British Navy
© Woody Paschall / U.S. Navy / Reuters
"War, what is it good for?" Edwin Starr asked to the backing of an old school funk soundtrack. Well, the answer is: the British press, their columnists and above all their graphics departments.

The growing risk that an alleged gas attack on the Syrian town of Douma could see the UK join US-led strikes against Syria has galvanized the more war-thirsty parts of the media. Brimstone and Tomahawk missiles, Typhoon fighter jets and Paveway bombs - it's all just too much for a slightly perspiring news editor.

The idea of conflict is scary enough in the imagination, but in case people aren't concerned enough, the press in Britain just can't wait to show you how it's going to happen, and the tools that will be used to achieve it.

There's a strange shift in Britain's reporting on the military when the chances of conflict loom. In peaceful times the press is full of stories about how the military is the smallest it's been since the days of Napoleon and couldn't deploy enough troops to rescue a cat stuck up a tree.

When the prospect of airstrikes appears, suddenly readers are told the armed forces have enough 'smart' bombs to wipe out every tree from here to the horizon from an altitude of 11 miles, as part of a humanitarian intervention to save all the stuck cats.

For example, the Daily Mail used this graphic entitled "Poised for attack: Britain's lethal force."

Daily Mail shows UK's military prowess
© Daily MailDaily Mail shows UK's military prowess
With the amount of content shown in this image, there's a good chance it includes the British military's entire inventory. It's reassuring to note that the attack subs have enough room for five chefs.

If you read the Sun, it's surprising that there's even room on British submarines at all, because Rupert Murdoch's tabloid says they're "loaded with Tomahawk missiles." This is the image included to demonstrate how the apocalypse will arrive.

The Sun shows forces gathered around Syria
© The SunThe Sun shows forces gathered around Syria
The Sun, never one to exaggerate to sell a few papers, reported that "BRITISH submarines loaded with Tomahawk missiles have reportedly been moved within striking distance of Syria as the world braces for all-out war."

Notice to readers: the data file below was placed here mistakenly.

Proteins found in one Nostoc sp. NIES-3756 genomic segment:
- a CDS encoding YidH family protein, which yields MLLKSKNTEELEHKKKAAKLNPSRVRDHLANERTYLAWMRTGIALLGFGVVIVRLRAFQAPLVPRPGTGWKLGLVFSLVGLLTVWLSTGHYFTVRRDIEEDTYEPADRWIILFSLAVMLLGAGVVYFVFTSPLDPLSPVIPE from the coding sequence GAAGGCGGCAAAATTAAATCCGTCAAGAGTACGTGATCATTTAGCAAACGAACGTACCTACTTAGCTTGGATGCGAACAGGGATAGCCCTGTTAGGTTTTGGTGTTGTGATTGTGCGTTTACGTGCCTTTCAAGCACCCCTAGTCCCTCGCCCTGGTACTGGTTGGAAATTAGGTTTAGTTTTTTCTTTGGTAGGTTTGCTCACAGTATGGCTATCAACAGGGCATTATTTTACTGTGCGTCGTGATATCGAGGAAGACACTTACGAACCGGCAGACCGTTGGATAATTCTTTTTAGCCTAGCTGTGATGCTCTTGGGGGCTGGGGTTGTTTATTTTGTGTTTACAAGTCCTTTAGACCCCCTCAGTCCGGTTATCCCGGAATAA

It's interesting that the British submarine appears to be sailing away from Syria. Perhaps it forgot one of the chefs.

The Daily Star is also playing down the danger posed by the current crisis, lumping all of its stories under the title "World War 3 Fears."

WW3 fears
Next to a low-key image of Trump, Putin and Assad looking mean and mysterious, the Star's headline reads: "Where US will strike if missiles are launched TODAY." I wonder if the Star knows where the missiles will strike if they're launched TOMORROW. As long as Assad reads the Daily Star every morning, he should be fine.

Someone in British military intelligence needs to have a word with the producers at Sky News. Once an hour on Thursday, the news channel carried a two-minute sequence showing what Britain could offer if it were to join in a strike against Syria. Now, in case Assad wasn't paying attention to that, it has a full presentation available online.

However, it's not just the national press getting in on the scaremongering, war-thirsty action. The tiny Watton and Swaffham Times offers a real journalistic lesson in finding the local angle. The paper from sleepy Norfolk says it's possible planes from a nearby airbase could be dropping "bunker buster" cruise missiles in Syria any time now. In other news from Watton and Swaffham, the Boxing Day burglar with a distinctive bald patch is still being sought by police.

The Richmond and Twickenham Times also manages to fit in a brief list of Britain's war-waging weaponry. Locals can read that, alongside a report on how a court has ruled that limits on the number of dogs walked by one person are lawful after all. Twenty-first century Britain. Waging wars and walking dogs.